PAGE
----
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Lawrence William Butler, 80; Hollywood Special-Effects Man

Retired movie special-effects director Lawrence William Butler, who shared a 1940 Academy Award for his work on “The Thief of Baghdad,” died Wednesday of a heart attack while driving near his Fallbrook ranch, his son said. He was 80.

Butler began his career at 15, working for his father, William Butler, who was a special and optical-effects director for Warner Bros. He then worked for producer Alexander Korda in England, where he did special effects for both “Jungle Book” and “The Thief of Baghdad.”

Butler went with Columbia after the war, working there for 28 years before retiring to an advisory position in 1973. His pictures there included “The Caine Mutiny,” “The Devil at 4 O’Clock” and “Marooned.”

In 1975, he won a scientific and technical award from the Academy of Motion Picture Arts and Sciences for “the concept of applying low inertia and stepping electric motors to film transport systems and optical printers for motion picture production.”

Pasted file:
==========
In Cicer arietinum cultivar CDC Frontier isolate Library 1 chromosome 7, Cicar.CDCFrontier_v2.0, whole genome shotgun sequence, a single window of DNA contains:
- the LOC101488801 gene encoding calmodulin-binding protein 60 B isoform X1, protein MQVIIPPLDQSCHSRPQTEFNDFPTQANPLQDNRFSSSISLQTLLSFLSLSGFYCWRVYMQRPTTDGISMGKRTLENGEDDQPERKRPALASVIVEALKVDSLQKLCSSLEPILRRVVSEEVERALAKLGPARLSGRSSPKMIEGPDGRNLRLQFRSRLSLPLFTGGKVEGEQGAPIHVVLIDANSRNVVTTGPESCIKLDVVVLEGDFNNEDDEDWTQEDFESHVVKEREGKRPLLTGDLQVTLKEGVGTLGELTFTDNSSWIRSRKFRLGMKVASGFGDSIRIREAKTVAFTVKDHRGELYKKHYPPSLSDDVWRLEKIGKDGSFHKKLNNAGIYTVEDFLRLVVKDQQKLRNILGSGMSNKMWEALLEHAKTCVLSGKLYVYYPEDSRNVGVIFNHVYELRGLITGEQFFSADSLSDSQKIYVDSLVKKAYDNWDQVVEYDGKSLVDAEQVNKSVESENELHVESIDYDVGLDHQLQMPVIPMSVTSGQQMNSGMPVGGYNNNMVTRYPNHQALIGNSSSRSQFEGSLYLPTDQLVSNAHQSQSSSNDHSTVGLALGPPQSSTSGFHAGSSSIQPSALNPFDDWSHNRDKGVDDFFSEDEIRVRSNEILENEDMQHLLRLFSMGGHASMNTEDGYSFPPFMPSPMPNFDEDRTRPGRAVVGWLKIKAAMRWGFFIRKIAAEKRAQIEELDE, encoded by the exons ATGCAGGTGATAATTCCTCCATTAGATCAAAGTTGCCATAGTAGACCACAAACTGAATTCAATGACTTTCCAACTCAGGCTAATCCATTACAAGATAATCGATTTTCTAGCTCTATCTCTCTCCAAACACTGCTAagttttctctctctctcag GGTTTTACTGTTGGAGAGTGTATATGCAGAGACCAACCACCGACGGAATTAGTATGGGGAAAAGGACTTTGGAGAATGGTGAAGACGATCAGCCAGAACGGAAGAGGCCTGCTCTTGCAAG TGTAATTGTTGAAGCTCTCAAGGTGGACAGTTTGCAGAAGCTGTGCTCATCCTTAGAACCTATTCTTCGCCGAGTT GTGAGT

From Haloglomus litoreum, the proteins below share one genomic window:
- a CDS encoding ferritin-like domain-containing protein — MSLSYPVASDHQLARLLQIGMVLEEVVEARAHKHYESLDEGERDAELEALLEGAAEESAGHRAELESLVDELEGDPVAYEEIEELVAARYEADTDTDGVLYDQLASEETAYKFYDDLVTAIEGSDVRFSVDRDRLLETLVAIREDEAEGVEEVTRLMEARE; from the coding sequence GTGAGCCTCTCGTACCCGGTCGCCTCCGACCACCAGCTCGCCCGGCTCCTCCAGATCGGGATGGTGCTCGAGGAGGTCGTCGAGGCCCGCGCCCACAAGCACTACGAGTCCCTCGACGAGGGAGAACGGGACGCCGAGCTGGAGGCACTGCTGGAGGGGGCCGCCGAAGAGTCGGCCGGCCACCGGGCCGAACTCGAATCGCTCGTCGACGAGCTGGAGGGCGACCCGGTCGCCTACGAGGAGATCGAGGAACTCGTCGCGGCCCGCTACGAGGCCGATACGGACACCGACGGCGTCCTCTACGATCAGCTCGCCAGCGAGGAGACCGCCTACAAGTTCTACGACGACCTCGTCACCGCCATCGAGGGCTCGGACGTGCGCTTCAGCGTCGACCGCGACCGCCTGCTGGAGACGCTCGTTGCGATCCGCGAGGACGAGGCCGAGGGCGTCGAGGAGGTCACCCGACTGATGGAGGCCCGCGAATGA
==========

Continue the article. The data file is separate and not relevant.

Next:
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He was born in Akron, Ohio, and attended Burbank High School.

He leaves three sons: David, of Hawaii, an aerial special-effects director; Michael, a director of commercials in New York City, and Anthony, of Hawaii, who is retired. His wife, Mary, died in the early 1970s.

David Butler said a memorial service will be held at the ranch in early November.


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